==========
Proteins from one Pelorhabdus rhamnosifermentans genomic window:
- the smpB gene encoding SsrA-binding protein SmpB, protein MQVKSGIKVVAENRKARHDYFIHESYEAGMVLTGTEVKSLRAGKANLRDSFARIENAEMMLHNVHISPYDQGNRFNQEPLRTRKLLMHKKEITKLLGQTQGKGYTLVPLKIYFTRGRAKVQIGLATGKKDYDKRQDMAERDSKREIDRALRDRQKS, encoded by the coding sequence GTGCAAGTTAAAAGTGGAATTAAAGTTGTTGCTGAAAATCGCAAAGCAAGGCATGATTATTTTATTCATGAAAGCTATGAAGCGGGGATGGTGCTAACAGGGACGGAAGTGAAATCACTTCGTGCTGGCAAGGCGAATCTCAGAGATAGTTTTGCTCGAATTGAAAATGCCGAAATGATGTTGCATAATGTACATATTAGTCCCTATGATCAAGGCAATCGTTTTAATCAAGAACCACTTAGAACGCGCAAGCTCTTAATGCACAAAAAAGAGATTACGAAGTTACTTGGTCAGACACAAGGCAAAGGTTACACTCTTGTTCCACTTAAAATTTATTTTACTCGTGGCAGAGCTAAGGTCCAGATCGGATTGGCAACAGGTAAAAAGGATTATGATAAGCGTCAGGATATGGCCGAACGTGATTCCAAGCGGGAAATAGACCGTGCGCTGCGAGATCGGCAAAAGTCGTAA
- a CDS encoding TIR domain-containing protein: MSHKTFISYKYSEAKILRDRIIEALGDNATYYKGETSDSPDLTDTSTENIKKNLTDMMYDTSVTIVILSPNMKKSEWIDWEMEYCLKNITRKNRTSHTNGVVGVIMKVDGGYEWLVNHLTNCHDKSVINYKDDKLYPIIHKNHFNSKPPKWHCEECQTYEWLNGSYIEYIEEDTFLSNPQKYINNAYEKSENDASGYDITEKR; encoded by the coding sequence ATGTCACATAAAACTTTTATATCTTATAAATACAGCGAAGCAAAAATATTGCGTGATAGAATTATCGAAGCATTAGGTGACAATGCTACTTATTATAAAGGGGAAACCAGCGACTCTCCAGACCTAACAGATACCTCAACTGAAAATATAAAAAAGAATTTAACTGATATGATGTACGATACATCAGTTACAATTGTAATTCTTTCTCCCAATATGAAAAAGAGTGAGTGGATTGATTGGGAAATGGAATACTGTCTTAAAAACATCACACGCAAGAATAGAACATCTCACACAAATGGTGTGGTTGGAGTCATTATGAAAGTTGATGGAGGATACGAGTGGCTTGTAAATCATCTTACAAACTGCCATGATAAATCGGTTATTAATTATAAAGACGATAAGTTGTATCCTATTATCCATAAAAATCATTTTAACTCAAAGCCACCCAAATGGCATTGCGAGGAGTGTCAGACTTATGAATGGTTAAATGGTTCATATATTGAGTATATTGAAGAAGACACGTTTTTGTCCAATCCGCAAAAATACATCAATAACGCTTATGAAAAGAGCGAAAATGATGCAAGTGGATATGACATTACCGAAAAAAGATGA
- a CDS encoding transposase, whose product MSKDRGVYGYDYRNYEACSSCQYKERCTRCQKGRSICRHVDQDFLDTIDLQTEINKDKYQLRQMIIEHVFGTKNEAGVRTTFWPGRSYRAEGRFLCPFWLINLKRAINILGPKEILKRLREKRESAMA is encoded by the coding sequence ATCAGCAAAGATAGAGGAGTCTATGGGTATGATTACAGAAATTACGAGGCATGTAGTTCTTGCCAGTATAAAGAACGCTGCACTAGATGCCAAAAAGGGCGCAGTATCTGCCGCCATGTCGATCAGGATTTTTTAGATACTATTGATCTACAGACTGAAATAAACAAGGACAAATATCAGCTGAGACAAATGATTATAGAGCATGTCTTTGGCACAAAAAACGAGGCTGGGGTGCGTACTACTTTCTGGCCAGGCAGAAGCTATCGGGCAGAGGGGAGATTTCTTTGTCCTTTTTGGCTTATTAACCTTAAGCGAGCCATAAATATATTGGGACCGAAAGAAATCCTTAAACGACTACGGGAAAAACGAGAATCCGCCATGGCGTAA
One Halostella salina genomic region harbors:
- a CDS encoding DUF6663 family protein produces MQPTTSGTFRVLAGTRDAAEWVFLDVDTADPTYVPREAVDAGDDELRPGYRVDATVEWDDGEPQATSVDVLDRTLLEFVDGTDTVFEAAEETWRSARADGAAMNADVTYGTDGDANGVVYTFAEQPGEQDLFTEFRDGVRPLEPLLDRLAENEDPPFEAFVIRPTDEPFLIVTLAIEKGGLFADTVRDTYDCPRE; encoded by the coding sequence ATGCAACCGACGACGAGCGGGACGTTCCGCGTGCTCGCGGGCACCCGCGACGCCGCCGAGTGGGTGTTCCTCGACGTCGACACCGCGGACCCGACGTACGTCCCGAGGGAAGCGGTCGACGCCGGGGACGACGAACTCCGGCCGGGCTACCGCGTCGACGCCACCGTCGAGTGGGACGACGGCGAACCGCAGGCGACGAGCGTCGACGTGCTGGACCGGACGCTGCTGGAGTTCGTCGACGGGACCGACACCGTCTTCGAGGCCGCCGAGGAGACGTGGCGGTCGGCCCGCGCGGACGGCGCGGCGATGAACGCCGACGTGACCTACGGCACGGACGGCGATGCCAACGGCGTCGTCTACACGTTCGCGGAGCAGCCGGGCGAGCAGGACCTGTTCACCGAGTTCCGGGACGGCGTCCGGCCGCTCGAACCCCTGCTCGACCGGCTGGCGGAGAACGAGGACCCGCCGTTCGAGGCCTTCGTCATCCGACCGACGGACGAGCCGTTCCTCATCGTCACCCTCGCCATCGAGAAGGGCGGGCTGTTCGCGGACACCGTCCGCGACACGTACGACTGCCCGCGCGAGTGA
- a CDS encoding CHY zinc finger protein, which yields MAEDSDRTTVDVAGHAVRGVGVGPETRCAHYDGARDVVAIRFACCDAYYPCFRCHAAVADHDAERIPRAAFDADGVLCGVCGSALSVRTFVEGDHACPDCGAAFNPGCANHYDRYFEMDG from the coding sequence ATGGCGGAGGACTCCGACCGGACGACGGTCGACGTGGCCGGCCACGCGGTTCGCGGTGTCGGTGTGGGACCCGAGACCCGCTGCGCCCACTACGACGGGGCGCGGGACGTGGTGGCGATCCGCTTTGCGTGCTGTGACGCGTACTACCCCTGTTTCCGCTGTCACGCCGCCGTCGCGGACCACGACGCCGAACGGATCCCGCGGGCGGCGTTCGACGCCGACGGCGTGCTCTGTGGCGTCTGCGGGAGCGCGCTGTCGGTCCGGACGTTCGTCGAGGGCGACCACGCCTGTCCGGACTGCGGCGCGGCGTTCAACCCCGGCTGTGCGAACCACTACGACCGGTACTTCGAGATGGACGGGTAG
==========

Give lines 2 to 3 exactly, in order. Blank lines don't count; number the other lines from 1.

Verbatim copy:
- the smpB gene encoding SsrA-binding protein SmpB, protein MQVKSGIKVVAENRKARHDYFIHESYEAGMVLTGTEVKSLRAGKANLRDSFARIENAEMMLHNVHISPYDQGNRFNQEPLRTRKLLMHKKEITKLLGQTQGKGYTLVPLKIYFTRGRAKVQIGLATGKKDYDKRQDMAERDSKREIDRALRDRQKS, encoded by the coding sequence GTGCAAGTTAAAAGTGGAATTAAAGTTGTTGCTGAAAATCGCAAAGCAAGGCATGATTATTTTATTCATGAAAGCTATGAAGCGGGGATGGTGCTAACAGGGACGGAAGTGAAATCACTTCGTGCTGGCAAGGCGAATCTCAGAGATAGTTTTGCTCGAATTGAAAATGCCGAAATGATGTTGCATAATGTACATATTAGTCCCTATGATCAAGGCAATCGTTTTAATCAAGAACCACTTAGAACGCGCAAGCTCTTAATGCACAAAAAAGAGATTACGAAGTTACTTGGTCAGACACAAGGCAAAGGTTACACTCTTGTTCCACTTAAAATTTATTTTACTCGTGGCAGAGCTAAGGTCCAGATCGGATTGGCAACAGGTAAAAAGGATTATGATAAGCGTCAGGATATGGCCGAACGTGATTCCAAGCGGGAAATAGACCGTGCGCTGCGAGATCGGCAAAAGTCGTAA
- a CDS encoding TIR domain-containing protein: MSHKTFISYKYSEAKILRDRIIEALGDNATYYKGETSDSPDLTDTSTENIKKNLTDMMYDTSVTIVILSPNMKKSEWIDWEMEYCLKNITRKNRTSHTNGVVGVIMKVDGGYEWLVNHLTNCHDKSVINYKDDKLYPIIHKNHFNSKPPKWHCEECQTYEWLNGSYIEYIEEDTFLSNPQKYINNAYEKSENDASGYDITEKR; encoded by the coding sequence ATGTCACATAAAACTTTTATATCTTATAAATACAGCGAAGCAAAAATATTGCGTGATAGAATTATCGAAGCATTAGGTGACAATGCTACTTATTATAAAGGGGAAACCAGCGACTCTCCAGACCTAACAGATACCTCAACTGAAAATATAAAAAAGAATTTAACTGATATGATGTACGATACATCAGTTACAATTGTAATTCTTTCTCCCAATATGAAAAAGAGTGAGTGGATTGATTGGGAAATGGAATACTGTCTTAAAAACATCACACGCAAGAATAGAACATCTCACACAAATGGTGTGGTTGGAGTCATTATGAAAGTTGATGGAGGATACGAGTGGCTTGTAAATCATCTTACAAACTGCCATGATAAATCGGTTATTAATTATAAAGACGATAAGTTGTATCCTATTATCCATAAAAATCATTTTAACTCAAAGCCACCCAAATGGCATTGCGAGGAGTGTCAGACTTATGAATGGTTAAATGGTTCATATATTGAGTATATTGAAGAAGACACGTTTTTGTCCAATCCGCAAAAATACATCAATAACGCTTATGAAAAGAGCGAAAATGATGCAAGTGGATATGACATTACCGAAAAAAGATGA